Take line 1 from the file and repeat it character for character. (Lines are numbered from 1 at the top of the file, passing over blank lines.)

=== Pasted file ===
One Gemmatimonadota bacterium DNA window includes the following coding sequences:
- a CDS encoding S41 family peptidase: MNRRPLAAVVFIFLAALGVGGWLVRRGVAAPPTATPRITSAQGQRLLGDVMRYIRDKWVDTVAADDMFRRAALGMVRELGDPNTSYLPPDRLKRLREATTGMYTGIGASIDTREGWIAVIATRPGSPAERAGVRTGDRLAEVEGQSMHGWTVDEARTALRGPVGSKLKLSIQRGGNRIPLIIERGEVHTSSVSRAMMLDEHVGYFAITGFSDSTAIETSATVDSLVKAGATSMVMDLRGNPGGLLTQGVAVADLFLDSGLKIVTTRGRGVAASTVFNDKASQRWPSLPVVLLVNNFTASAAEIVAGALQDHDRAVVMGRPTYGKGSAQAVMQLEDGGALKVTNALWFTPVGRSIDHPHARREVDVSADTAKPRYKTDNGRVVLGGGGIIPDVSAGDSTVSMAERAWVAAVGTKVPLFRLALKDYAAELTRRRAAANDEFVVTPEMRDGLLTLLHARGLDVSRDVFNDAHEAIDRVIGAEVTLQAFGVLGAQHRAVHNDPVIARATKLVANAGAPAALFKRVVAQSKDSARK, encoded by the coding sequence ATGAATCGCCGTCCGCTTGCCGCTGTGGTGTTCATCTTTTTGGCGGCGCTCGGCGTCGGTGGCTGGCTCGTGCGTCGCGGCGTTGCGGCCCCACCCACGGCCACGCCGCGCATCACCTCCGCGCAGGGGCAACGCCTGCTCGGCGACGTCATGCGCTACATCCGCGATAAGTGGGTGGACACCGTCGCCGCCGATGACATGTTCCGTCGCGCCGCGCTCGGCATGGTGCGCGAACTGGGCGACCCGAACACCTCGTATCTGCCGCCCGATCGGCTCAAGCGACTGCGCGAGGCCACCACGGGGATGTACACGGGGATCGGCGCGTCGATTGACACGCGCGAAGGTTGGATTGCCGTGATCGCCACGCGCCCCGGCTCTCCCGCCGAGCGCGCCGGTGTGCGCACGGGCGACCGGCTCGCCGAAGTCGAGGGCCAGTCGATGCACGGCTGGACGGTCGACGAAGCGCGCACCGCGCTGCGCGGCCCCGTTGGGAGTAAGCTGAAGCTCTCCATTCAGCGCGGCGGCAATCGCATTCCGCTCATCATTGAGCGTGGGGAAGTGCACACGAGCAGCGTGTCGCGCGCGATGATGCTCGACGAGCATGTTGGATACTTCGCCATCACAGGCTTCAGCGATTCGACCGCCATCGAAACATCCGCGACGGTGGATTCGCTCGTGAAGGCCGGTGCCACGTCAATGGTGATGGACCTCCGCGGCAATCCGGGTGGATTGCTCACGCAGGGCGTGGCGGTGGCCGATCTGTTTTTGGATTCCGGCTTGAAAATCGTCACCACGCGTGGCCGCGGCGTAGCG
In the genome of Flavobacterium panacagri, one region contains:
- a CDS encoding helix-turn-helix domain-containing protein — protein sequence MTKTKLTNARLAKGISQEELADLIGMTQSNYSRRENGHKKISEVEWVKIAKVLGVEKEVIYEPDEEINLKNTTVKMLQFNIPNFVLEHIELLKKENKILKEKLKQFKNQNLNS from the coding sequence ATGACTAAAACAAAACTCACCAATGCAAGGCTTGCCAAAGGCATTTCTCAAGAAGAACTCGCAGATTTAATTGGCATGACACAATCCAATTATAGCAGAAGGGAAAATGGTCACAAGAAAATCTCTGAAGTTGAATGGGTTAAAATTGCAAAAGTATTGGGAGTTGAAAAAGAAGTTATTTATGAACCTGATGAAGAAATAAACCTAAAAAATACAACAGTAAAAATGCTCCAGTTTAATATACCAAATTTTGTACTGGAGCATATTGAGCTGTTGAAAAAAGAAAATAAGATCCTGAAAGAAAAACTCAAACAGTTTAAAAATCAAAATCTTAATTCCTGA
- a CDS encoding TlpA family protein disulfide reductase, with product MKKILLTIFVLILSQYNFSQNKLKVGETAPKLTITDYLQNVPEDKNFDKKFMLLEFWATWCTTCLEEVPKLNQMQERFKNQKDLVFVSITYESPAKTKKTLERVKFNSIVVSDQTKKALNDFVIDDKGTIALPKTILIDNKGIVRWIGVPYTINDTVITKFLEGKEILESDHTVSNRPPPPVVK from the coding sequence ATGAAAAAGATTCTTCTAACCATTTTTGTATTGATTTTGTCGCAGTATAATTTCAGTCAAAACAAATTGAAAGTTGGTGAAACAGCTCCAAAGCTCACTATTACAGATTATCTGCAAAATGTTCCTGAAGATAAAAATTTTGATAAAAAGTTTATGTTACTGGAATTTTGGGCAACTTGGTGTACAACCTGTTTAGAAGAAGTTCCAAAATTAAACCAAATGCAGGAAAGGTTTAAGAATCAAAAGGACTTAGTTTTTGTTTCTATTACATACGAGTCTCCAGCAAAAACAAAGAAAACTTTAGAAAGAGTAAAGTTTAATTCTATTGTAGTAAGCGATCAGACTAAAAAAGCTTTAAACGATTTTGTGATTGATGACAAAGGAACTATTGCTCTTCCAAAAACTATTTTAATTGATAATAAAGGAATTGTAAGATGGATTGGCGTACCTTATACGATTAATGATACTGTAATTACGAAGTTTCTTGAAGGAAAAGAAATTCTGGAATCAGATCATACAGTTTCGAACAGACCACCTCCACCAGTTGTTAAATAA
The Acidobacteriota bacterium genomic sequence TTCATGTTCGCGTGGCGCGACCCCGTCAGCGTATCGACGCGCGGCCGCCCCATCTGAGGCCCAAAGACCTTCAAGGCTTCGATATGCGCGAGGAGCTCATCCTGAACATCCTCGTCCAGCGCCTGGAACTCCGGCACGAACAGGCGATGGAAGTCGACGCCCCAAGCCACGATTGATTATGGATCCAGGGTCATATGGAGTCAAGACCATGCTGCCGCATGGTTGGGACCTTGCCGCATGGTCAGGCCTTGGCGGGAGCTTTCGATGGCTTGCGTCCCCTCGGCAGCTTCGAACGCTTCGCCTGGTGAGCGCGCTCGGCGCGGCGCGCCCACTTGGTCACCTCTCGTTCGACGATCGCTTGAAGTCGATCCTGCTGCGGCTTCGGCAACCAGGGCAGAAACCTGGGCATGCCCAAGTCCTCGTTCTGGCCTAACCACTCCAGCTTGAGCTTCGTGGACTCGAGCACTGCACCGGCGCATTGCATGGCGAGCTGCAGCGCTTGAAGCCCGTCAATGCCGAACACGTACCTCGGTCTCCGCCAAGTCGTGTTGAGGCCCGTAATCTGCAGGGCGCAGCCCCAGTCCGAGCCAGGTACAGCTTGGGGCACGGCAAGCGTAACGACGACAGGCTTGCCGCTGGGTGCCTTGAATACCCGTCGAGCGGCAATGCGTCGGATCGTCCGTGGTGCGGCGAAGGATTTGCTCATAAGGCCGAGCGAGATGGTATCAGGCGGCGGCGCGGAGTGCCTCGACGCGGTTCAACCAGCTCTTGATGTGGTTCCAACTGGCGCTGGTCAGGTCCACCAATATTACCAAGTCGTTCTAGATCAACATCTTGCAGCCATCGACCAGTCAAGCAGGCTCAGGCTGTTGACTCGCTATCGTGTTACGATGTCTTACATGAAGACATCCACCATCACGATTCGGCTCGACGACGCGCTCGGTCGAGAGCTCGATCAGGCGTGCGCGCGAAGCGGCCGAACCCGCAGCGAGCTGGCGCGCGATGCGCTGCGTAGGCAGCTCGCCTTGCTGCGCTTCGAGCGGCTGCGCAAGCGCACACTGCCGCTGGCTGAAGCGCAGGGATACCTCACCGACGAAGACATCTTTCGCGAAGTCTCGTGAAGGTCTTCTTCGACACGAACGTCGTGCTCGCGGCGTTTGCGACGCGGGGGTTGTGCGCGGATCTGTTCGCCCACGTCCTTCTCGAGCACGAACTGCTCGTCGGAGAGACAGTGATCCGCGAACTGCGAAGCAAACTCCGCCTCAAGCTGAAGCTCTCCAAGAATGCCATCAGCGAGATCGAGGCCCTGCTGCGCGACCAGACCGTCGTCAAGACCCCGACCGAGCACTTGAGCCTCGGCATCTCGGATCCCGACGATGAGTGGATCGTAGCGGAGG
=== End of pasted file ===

One Gemmatimonadota bacterium DNA window includes the following coding sequences: